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Friday, November 28, 2014

UNM mulls suicide protocol

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By Sergio Jiménez / New Mexico Daily Lobo

Alma Rosa Silva-Bañuelos, director of UNM’s Lesbian, Gay, Bisexual, Transgender and Questioning Resource Center, talks about L.O.V.E., stands for Listen, Observe, Validate and Engage, at the SUB on Monday.

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Suicide is a difficult but necessary subject to discuss, and one that has become a topic of concern on campus.

According to the national Suicide Prevention Resource Center website, about seven out of every 100,000 college students will commit suicide before graduation.

UNM’s Lesbian, Gay, Bisexual, Transgender and Questioning Resource Center has partnered with several organizations to attempt to bring that statistic down.

The LGBTQ Resource Center, AGORA Crisis Center, the Dean of Students Office, Student Health and Counseling (SHAC), Student Affairs, Residence Life, American Indian Student Services, Department of Health and Staff Council have all teamed up for the third year to present Caring @ Every Connection. Together, the group’s members are working to establish a suicide protocol on campus.

Frankie Flores, a spokesperson for the LGBTQ Resource Center, said he became involved in the project two years ago as part of the initial think tank.

“We are all trying to come up with a cohesive plan for when students are in distress,” Flores said. “We have staff, faculty and students who have a protocol that helps students — whether it’s a case of depression, or suicidal thoughts, or the actual act of suicide. We’ve had two particular instances where this system has worked and saved lives.”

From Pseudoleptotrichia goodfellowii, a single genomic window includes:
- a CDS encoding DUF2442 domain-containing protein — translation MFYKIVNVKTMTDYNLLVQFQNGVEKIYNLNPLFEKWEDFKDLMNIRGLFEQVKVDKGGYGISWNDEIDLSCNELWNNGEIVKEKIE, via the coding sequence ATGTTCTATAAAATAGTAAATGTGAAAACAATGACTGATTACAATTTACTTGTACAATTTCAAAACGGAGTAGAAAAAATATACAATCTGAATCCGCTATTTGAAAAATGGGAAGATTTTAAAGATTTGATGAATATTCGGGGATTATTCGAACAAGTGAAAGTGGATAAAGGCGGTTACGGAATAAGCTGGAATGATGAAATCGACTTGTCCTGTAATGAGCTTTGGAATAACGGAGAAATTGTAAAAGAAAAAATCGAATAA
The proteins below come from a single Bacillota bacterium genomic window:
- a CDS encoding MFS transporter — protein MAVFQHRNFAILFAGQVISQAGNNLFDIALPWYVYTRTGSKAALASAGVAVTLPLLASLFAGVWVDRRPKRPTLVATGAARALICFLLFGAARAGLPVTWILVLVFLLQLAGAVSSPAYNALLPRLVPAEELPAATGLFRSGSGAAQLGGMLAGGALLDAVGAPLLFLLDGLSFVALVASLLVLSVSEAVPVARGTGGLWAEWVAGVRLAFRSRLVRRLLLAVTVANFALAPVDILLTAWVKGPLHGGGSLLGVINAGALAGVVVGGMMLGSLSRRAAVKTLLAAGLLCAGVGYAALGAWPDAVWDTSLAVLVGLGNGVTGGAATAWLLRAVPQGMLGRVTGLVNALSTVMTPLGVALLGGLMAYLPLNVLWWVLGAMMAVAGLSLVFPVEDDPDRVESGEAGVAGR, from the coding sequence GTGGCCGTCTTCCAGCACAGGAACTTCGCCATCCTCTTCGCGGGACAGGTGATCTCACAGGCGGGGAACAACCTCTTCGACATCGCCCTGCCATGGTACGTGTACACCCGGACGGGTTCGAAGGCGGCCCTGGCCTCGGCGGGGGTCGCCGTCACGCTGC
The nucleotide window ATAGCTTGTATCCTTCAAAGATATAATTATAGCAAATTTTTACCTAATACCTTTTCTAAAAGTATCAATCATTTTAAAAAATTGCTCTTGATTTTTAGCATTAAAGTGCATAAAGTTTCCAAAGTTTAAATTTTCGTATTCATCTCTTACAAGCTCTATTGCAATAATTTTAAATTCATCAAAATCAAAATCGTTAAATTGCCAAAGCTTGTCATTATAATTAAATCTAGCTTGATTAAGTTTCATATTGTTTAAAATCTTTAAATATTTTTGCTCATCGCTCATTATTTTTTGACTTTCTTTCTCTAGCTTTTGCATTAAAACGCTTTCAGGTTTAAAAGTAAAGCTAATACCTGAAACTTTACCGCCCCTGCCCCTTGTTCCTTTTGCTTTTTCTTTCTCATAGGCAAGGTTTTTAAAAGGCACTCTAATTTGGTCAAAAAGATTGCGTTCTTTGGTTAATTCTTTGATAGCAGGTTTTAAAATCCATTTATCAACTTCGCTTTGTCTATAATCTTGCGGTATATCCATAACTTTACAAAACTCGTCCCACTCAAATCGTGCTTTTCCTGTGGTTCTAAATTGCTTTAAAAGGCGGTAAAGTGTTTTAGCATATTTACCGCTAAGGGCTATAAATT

The protocol is part of a three-year grant awarded to the UNM LGBTQ Resource Center by the Substance Abuse and Mental Health Administration.

Alma Rosa Silva-Bañuelos, director of the LGBTQ center, said she wants to save students’ lives.

“What do we need to focus on for students on campus? Basically, some students felt like they were not cared for at all,” she said. “We want a better campus climate so that students feel welcomed everywhere they go.”

Lisa Lindquist, a student affairs specialist, stressed the program’s importance. Lindquist is tasked with notifying families of students who die on campus. She said any is too many when it comes to student suicide.

Editor’s note, Feb. 11, 2014, 11:01 a.m.: This article was edited to fix an error in reporting. The article inaccurately stated that 1,800 students were considered at-risk.l

There are 29,000 people enrolled at UNM, and of that number, only 1,800 come in for counseling services in an academic year, said Stephanie McIver, the director of counseling at SHAC.

“My very first day that I started, we had a suicide,” she said. “I started collecting data and I found (that) in the last 10 years we’ve had 21 suicides here at UNM.”

Silva-Bañuelos said the two most important concepts when working with anyone who is feeling suicidal are tolerance and L.O.V.E., which stands for Listen, Observe, Validate and Engage. This is the pay-it-forward motto of the LGBTQ Center and an important idea when talking about suicide, she said.

“There is something that the LGBTQ community has, and it’s a concept of family — unconditional love,” she said.

If you need to talk to someone please call:
Frankie Flores at (505) 277-LGBT (5428)
AGORA hotline: 1-866-HELP-1-NM